Why: Because banks prefer their customers to stay within their network, there will likely be a fee tacked on to a withdrawal you make from a different bank. But the worst part is you’ll probably be charged two fees for using an out-of-network ATM — one by your bank, and the other by the bank whose ATM you’re using.

The fix: Avoid ATM fees by staying in-network. If you find yourself constantly searching for a nearby ATM, find a local credit union that offers access to a shared network of ATMs or switch to a bank that offers some type of ATM fee reimbursement — many online banks such as Ally, Bank of Internet USA and EverBank will do this if you meet certain requirements.

4. Worst Bank Fee: Checking Account Fees

Why: Many banks put pressure on consumers to maintain a minimum monthly balance in their checking accounts; fall below the amount they specify — for example, $2,500 — and you could be charged a fee, anywhere from a couple bucks to $20 or $30.

The fix: Protecting yourself from this fee might involve finding a bank account with lower requirements. Account holders of Capital One’s 360 Checking, for example, don’t have to pay any fees or minimums.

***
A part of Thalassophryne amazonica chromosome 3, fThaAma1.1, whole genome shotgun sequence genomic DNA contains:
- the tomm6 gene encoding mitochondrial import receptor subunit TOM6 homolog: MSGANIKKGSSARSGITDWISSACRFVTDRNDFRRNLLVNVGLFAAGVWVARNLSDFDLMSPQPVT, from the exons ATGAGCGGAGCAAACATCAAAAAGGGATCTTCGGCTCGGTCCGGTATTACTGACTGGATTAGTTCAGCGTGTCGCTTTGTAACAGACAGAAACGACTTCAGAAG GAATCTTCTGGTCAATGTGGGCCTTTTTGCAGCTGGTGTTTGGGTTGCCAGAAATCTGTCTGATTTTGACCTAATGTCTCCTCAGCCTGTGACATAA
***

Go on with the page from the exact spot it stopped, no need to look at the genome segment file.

5. Worst Bank Fee: Early Account Closure Fees

Why: Many people also don’t realize that their bank will require them to keep their savings or checking account open for a minimum amount of time (often 90 to 180 days). Closing it before this grace period could subject them to an inconvenient fine — as much as $55, according to a 2012 study by advocacy group Consumers Union.

The fix: If you have regrets about opening an account and you’re dead set on closing it, minimize your activity and keep the account alive for as long as it takes to avoid being penalized.

6. Worst Bank Fee: Statement Copy Fees

Why: If you want a copy of a bank statement to dispute a strange charge on your account, you can ask the financial institution to give you one — but it will likely cost you money. Some banks might charge you as much as $25 for a statement with check copies and deposit reconstructions.